- Sheriff suggests charges are possible for owner of truck with profane message
- The owner of the truck was later arrested on an unrelated fraud charge
(CNN)They say everything's bigger in Texas, and that apparently includes truck decals.
A Texas sheriff on Wednesday suggested criminal charges are possible for the owner of a white truck that bears a profane message for President Donald Trump and his supporters, sparking a debate about the line between obscene words and freedom of speech.
"F*** TRUMP AND F*** YOU FOR VOTING FOR HIM" reads the decal in bold white letters. A hand with a middle finger extended sits in the middle of the decal.
In a post on Facebook, Fort Bend County Sheriff Troy E. Nehls said he had received numerous calls about the offending sticker. The truck is often seen along FM 359, a state highway near Richmond, Nehls wrote.
He asked for tips on the identity of the truck's owner and said he would "like to discuss it" with the owner.
"Our Prosecutor has informed us she would accept Disorderly Conduct charges regarding it, but I feel we could come to an agreement regarding a modification to it," Nehls wrote.
The Facebook post was no longer visible Thursday morning after it was removed or the privacy settings were changed.
In the comments, Nehls also had posted the legal definition of disorderly conduct in Texas.
A disorderly conduct charge targets a person who intentionally "uses abusive indecent, profane, or vulgar language in a public place" or "makes an offensive gesture or display in a public place" that "tends to incite an immediate breach of the peace."
'I'm not violating any laws or rules'
Karen Cook Fonseca, who owns the truck with her husband, told CNN she put the decal up about 11 months ago. She said there was "no particular reason" they decided to stick the message on the back of the truck.
"We wanted our statement out there. That's our opinion on him," she said.
The decal has gone viral several times, she said, and she gets plenty of feedback on the road. She receives some negative reactions, particularly among older white men, but most people stop to laugh, tell her stories or ask where to buy it, Fonseca said.
"A lot of females say I wish I had the balls to do that," she said.
Fonseca, who has children, said she's heard the criticism from some parents. But she said that having children doesn't make you lose your freedom of speech.
"I'm not going to remove it because I know I'm not violating any laws or rules," she said.
On Thursday, Fonseca was arrested on an outstanding felony fraud warrant, issued by the police in nearby Rosenberg, Texas.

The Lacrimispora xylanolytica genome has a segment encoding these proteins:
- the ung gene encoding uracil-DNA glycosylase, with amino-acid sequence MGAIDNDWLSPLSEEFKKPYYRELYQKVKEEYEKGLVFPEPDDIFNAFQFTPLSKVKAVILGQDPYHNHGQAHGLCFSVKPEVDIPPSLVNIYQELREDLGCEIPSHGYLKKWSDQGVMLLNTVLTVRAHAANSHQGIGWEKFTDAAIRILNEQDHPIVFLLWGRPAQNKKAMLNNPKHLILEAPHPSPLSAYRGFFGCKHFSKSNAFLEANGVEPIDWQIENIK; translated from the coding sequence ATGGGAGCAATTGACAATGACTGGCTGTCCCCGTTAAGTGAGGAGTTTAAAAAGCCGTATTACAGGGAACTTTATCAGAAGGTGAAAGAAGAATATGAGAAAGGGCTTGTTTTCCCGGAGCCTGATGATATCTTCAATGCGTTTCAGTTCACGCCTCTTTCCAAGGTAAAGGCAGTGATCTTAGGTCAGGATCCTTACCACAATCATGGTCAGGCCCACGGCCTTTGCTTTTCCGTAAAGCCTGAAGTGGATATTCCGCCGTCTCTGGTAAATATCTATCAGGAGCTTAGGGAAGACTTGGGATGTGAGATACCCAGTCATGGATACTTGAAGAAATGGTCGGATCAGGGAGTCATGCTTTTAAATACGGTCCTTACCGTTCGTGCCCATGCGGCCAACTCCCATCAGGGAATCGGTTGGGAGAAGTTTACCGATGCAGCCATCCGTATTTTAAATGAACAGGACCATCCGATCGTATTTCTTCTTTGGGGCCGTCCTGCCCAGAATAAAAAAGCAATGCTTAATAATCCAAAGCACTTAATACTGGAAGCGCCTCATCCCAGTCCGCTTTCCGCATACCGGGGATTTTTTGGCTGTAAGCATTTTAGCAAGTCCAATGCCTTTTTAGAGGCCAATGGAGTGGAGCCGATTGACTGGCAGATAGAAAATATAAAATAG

Fonseca's bond was set at $1,500, and she was released late Thursday night, according to CNN affiliate KTRK.
She said she didn't know she had a warrant, and she questions the timing of the arrest.
"People abuse the badge, in my opinion, and money talks," she told KTRK.
The sheriff's Facebook post sparked an intense discussion among commenters, with a number of them suggesting the First Amendment protected the phrase.
"You have a problem with political speech? Great. Resign, and spend your days trying to amend the Constitution. In the meantime, the first amendment is clear, and you are in the wrong," Jason Weinman wrote.
Another commenter, Linzi Bee, wrote, "I've seen this truck, and I would (be) pleased if the owner of this vehicle was prosecuted for disorderly conduct. My children saw this, and I was infuriated they were subjected to this offensive display."
The American Civil Liberties Union of Texas asked the truck owner to contact the organization and offered the sheriff a free legal tip.
"Constitutional Law 101: You can't ban speech just because it has "f@ck" in it," the group wrote.
Profanity is sometimes, but not always, protected under the First Amendment's right to free speech.
In 1942, the US Supreme Court ruled in Chaplinsky v. New Hampshire that certain "fighting words," which would tend to incite violence, are not protected under the First Amendment.
However, in the 1971 case of Cohen v. California, the high court overturned the conviction of a man who wore a jacket in a courtroom with the words "F*** the draft." The 5-4 ruling found those words would not immediately incite violence and should be considered protected political speech.